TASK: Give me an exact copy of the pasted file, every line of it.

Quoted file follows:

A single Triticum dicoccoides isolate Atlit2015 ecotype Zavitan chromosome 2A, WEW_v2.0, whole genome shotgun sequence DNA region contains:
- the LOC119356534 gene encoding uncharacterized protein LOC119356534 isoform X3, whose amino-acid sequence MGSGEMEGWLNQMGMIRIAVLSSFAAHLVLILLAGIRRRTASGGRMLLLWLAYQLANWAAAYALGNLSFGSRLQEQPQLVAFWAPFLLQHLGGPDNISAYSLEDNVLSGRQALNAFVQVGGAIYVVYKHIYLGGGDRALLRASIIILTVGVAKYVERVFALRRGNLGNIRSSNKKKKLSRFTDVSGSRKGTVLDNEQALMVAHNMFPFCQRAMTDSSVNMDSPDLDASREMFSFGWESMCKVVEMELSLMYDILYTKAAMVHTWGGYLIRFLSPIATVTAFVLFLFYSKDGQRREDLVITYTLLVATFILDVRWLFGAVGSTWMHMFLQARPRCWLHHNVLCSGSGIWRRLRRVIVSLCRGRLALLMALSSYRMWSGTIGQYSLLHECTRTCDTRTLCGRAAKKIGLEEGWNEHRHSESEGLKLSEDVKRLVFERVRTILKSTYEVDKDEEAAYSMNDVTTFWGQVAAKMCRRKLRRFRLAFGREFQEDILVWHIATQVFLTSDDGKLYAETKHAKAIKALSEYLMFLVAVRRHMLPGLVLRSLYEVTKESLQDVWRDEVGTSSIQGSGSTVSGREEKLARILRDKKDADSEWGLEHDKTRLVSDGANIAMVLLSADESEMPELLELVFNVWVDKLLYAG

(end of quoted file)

A single Triticum dicoccoides isolate Atlit2015 ecotype Zavitan chromosome 2A, WEW_v2.0, whole genome shotgun sequence DNA region contains:
- the LOC119356534 gene encoding uncharacterized protein LOC119356534 isoform X3, whose amino-acid sequence MGSGEMEGWLNQMGMIRIAVLSSFAAHLVLILLAGIRRRTASGGRMLLLWLAYQLANWAAAYALGNLSFGSRLQEQPQLVAFWAPFLLQHLGGPDNISAYSLEDNVLSGRQALNAFVQVGGAIYVVYKHIYLGGGDRALLRASIIILTVGVAKYVERVFALRRGNLGNIRSSNKKKKLSRFTDVSGSRKGTVLDNEQALMVAHNMFPFCQRAMTDSSVNMDSPDLDASREMFSFGWESMCKVVEMELSLMYDILYTKAAMVHTWGGYLIRFLSPIATVTAFVLFLFYSKDGQRREDLVITYTLLVATFILDVRWLFGAVGSTWMHMFLQARPRCWLHHNVLCSGSGIWRRLRRVIVSLCRGRLALLMALSSYRMWSGTIGQYSLLHECTRTCDTRTLCGRAAKKIGLEEGWNEHRHSESEGLKLSEDVKRLVFERVRTILKSTYEVDKDEEAAYSMNDVTTFWGQVAAKMCRRKLRRFRLAFGREFQEDILVWHIATQVFLTSDDGKLYAETKHAKAIKALSEYLMFLVAVRRHMLPGLVLRSLYEVTKESLQDVWRDEVGTSSIQGSGSTVSGREEKLARILRDKKDADSEWGLEHDKTRLVSDGANIAMVLLSADESEMPELLELVFNVWVDKLLYAG